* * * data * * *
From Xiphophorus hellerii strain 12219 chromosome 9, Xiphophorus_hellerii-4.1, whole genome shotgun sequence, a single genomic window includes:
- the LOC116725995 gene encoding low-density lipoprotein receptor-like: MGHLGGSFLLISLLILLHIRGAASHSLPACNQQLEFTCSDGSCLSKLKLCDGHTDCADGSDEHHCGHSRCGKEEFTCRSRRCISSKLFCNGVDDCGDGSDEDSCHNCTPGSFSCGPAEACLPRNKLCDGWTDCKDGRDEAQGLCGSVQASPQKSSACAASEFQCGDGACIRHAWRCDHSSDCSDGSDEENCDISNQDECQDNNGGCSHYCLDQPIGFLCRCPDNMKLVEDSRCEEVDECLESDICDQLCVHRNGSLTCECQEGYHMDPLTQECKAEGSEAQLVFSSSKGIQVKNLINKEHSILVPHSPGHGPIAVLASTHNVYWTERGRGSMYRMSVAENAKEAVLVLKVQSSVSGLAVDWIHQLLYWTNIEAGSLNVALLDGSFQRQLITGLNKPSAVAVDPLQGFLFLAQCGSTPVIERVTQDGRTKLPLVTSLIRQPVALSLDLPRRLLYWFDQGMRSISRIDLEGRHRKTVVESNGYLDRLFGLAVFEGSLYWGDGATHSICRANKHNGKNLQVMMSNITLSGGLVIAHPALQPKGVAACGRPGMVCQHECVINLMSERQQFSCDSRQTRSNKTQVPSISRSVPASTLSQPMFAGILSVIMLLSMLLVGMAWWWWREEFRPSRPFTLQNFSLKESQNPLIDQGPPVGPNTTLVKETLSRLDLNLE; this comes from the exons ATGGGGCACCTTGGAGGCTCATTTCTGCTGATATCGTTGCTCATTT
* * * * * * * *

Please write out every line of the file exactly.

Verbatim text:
From Xiphophorus hellerii strain 12219 chromosome 9, Xiphophorus_hellerii-4.1, whole genome shotgun sequence, a single genomic window includes:
- the LOC116725995 gene encoding low-density lipoprotein receptor-like: MGHLGGSFLLISLLILLHIRGAASHSLPACNQQLEFTCSDGSCLSKLKLCDGHTDCADGSDEHHCGHSRCGKEEFTCRSRRCISSKLFCNGVDDCGDGSDEDSCHNCTPGSFSCGPAEACLPRNKLCDGWTDCKDGRDEAQGLCGSVQASPQKSSACAASEFQCGDGACIRHAWRCDHSSDCSDGSDEENCDISNQDECQDNNGGCSHYCLDQPIGFLCRCPDNMKLVEDSRCEEVDECLESDICDQLCVHRNGSLTCECQEGYHMDPLTQECKAEGSEAQLVFSSSKGIQVKNLINKEHSILVPHSPGHGPIAVLASTHNVYWTERGRGSMYRMSVAENAKEAVLVLKVQSSVSGLAVDWIHQLLYWTNIEAGSLNVALLDGSFQRQLITGLNKPSAVAVDPLQGFLFLAQCGSTPVIERVTQDGRTKLPLVTSLIRQPVALSLDLPRRLLYWFDQGMRSISRIDLEGRHRKTVVESNGYLDRLFGLAVFEGSLYWGDGATHSICRANKHNGKNLQVMMSNITLSGGLVIAHPALQPKGVAACGRPGMVCQHECVINLMSERQQFSCDSRQTRSNKTQVPSISRSVPASTLSQPMFAGILSVIMLLSMLLVGMAWWWWREEFRPSRPFTLQNFSLKESQNPLIDQGPPVGPNTTLVKETLSRLDLNLE; this comes from the exons ATGGGGCACCTTGGAGGCTCATTTCTGCTGATATCGTTGCTCATTT